Jane from Blog The Globe also recommends visiting the Mendenhall Glacier, as well as keeping an eye out for any wildlife nearby.
“Leaving the glacier, I had a close-up encounter with a bear and her cub foraging for tree roots. Cubs are born while their mothers are still hibernating, feeding from her for three months before she wakes up!”
The heart of Russian influence in Alaska, Sitka has a culturally-rich history you’ll struggle to beat across the state. With remnants of its age-old Russian heritage at every turn, exploring the city’s architectural treasures are sure to delight.
“This most exotic town offers a unique cultural melting pot for both Alaska Native and Russian-descent populations, and these influences are very noticeable,” says Kerry. “It's been home to the Tlingit Native Americans and is still a centre for commercial fishing.”
“Sitka is located on the west side of Baranof Island - a 100-mile-long island in the state's panhandle. Like Juneau, Sitka is only accessible by air and sea. The vast Tongass National Forest covers the area outside of town, which only has a roadway along the Pacific coast about seven miles in either direction. Watching over Sitka, you’ll be able to see Mount Edgecumbe, a dormant volcano and Mount Fuji lookalike.
“Sitka's historic attractions are located within walking distance of downtown. These include: the lookout at Castle Hill; the Sitka National Historical Park visitor centre; the historic onion-shaped domed architecture of St. Michael's Cathedral and the Russian Bishop's House as it follows the Sitka Sound waterfront and Crescent Harbour. If you’re looking for wildlife attractions, you can also visit the Fortress of the Bear and the Sitka Raptor Centre.”
If you’re a lover of fishing, Ketchikan is an angler’s haven and is known as the salmon capital of the world due to its abundance of lakes, rivers and streams. Downtown, you will be delighted by the brightly-coloured buildings that line the riverbanks, the quaint shops, bars and restaurants and the works of art in the city’s numerous galleries.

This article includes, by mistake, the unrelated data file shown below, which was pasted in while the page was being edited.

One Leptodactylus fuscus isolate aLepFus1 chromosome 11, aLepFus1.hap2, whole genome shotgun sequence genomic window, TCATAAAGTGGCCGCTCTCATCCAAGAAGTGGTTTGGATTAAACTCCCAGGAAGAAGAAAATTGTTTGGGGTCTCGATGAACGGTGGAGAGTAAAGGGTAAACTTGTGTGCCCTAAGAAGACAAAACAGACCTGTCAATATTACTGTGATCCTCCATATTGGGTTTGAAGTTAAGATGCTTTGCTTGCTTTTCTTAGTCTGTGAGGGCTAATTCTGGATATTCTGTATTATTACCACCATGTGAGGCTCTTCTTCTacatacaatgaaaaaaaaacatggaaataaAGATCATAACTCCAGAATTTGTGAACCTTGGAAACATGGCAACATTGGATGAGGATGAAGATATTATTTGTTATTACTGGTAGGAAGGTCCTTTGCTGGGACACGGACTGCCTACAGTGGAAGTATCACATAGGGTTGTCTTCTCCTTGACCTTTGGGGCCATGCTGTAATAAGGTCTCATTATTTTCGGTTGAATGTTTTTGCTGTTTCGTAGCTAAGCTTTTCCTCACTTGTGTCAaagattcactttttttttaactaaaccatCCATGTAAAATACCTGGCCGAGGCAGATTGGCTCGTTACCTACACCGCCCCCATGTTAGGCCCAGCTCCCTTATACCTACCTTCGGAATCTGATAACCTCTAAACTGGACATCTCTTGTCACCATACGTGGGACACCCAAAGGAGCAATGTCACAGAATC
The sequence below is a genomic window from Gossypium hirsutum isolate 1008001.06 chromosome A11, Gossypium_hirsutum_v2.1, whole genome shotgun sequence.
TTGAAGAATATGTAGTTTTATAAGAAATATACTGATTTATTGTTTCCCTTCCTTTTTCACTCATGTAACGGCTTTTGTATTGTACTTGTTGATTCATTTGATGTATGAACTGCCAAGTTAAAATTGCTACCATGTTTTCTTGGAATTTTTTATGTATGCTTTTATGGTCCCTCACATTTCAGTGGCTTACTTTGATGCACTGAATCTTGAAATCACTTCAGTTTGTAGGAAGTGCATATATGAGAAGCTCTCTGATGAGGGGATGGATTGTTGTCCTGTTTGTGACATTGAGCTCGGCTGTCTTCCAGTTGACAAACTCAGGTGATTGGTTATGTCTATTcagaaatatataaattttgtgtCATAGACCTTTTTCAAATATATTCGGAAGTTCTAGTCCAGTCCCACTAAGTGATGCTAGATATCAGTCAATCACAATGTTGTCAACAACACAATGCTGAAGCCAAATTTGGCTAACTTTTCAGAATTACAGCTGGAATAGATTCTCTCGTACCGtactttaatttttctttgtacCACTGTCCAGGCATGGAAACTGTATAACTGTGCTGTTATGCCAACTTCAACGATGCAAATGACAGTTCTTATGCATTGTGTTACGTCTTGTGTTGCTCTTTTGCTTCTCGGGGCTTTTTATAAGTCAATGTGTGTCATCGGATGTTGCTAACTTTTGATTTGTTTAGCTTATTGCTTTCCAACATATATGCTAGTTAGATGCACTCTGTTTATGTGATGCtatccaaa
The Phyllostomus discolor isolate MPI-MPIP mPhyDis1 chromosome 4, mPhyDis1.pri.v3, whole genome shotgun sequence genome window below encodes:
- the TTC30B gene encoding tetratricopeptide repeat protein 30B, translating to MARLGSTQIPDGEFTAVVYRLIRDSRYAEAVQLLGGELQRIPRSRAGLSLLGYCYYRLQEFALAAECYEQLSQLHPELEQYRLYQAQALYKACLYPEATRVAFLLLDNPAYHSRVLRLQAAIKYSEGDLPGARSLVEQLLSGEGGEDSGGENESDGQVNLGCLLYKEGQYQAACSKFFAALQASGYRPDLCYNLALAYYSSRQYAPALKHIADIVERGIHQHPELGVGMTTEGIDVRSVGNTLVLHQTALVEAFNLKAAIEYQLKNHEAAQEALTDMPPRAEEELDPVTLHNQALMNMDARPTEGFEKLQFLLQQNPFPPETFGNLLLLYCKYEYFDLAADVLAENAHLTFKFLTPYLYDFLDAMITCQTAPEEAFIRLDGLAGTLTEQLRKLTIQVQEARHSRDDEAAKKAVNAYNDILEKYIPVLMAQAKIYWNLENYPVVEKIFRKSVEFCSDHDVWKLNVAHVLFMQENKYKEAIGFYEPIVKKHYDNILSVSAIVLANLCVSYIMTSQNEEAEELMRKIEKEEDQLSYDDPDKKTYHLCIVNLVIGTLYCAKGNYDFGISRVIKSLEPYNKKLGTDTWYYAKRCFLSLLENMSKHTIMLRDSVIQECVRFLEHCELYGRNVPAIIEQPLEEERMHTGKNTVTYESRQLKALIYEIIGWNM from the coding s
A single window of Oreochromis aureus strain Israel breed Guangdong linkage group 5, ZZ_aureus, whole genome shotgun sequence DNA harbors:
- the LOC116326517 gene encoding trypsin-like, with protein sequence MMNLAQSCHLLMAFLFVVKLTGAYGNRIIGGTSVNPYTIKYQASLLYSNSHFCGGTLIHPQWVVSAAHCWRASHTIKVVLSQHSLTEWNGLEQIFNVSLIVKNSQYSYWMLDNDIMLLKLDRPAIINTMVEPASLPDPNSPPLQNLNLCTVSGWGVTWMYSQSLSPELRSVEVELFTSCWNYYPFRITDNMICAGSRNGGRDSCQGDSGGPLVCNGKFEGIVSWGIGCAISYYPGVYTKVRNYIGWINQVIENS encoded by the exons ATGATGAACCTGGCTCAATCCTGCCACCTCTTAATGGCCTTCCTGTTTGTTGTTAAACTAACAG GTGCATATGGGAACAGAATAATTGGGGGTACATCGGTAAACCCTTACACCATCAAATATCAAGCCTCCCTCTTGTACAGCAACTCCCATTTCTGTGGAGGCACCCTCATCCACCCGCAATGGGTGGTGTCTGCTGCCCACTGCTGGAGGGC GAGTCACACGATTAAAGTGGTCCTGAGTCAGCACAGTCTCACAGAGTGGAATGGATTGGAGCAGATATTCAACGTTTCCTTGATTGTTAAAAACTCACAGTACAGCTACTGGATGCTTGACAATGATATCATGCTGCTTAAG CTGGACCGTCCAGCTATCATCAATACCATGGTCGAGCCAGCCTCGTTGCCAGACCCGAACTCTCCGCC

Becky told us why Ketchikan is worth visiting. “Ketchikan sits at the southernmost point into the Inside Passage and is best known for its salmon. Visitors here can go in search of totem poles, watch a lumberjack show and my favourite - idly stroll down the boardwalk of historic Creek Street which lies beside the creek banks.”
Lovers of the outdoors rejoice, as Ketchikan has plenty of marine wildlife to see as well as the opportunity to go ziplining between forests, kayaking in the Misty Fjords and hiking along Married Man’s Trail.
Rhonda from Travel, Yes Please! told us why she loved her visit to Ketchikan, in particular, learning about its history and exploring its natural beauty.
“My favourite location along the Inside Passage is Ketchikan because of the unique combination of history, wildlife, and beautiful landscapes. In town, specifically on Creek Street, you can learn about the prohibition era and some of the creative tactics smugglers used to bring alcohol in from Canada.
“The surrounding area is great for viewing wildlife, especially bears, and a scenic flight over Misty Fjords National Monument is an unforgettable way to witness Alaska’s untouched wilderness.”
If you’re a lover of shellfish and crab in particular, Ketchikan is well-known for its Dungeness crab, says Jane.“I went on a wilderness exploration and crab feast. We pulled Dungeness crabs from their pots and feasted on Alaskan Crab until I could eat no more.”
Skagway’s history is like something out of an old western movie, albeit in a cooler climate. “This town came into being in the last part of the 19th century as the nearest port of entry for stampeders making their way into the Klondike in search of gold,” says Kerry. At one time, Skagway was a lively town with saloons, gambling and brothels, but today, the remnants of the town’s tumultuous past are only visible in the form of saloon-style shop frontiers and wooden sidewalks.
“The immensely walkable and historic downtown has largely been restored to its roots. It's a charming place – and well worth taking the town’s History Tour if you can.”
If you’re looking to step back in time while enjoying the incredible scenery on offer, Kerry says “a train ride along the narrow-gauge White Pass and Yukon Route Railroad is a must for cruise passengers. The tracks follow the staggeringly photogenic route that the gold-seekers took (on foot!) over the pass to the Canadian border.”
As one lasting takeaway, Jane says to embrace all that these majestic towns and cities have to offer.
“The wilderness of Alaska must be seen close up, so get off the cruise ship every day and explore the ocean, mountains, rivers and wildlife in a kayak or zodiac wherever possible. Embrace each town for its uniqueness and choose an activity that will make you remember the place forever.”
Want to find out more about our cruises? Browse our cruise deals or speak to a member of the Azamara team today.
Image credit: Cruise Critic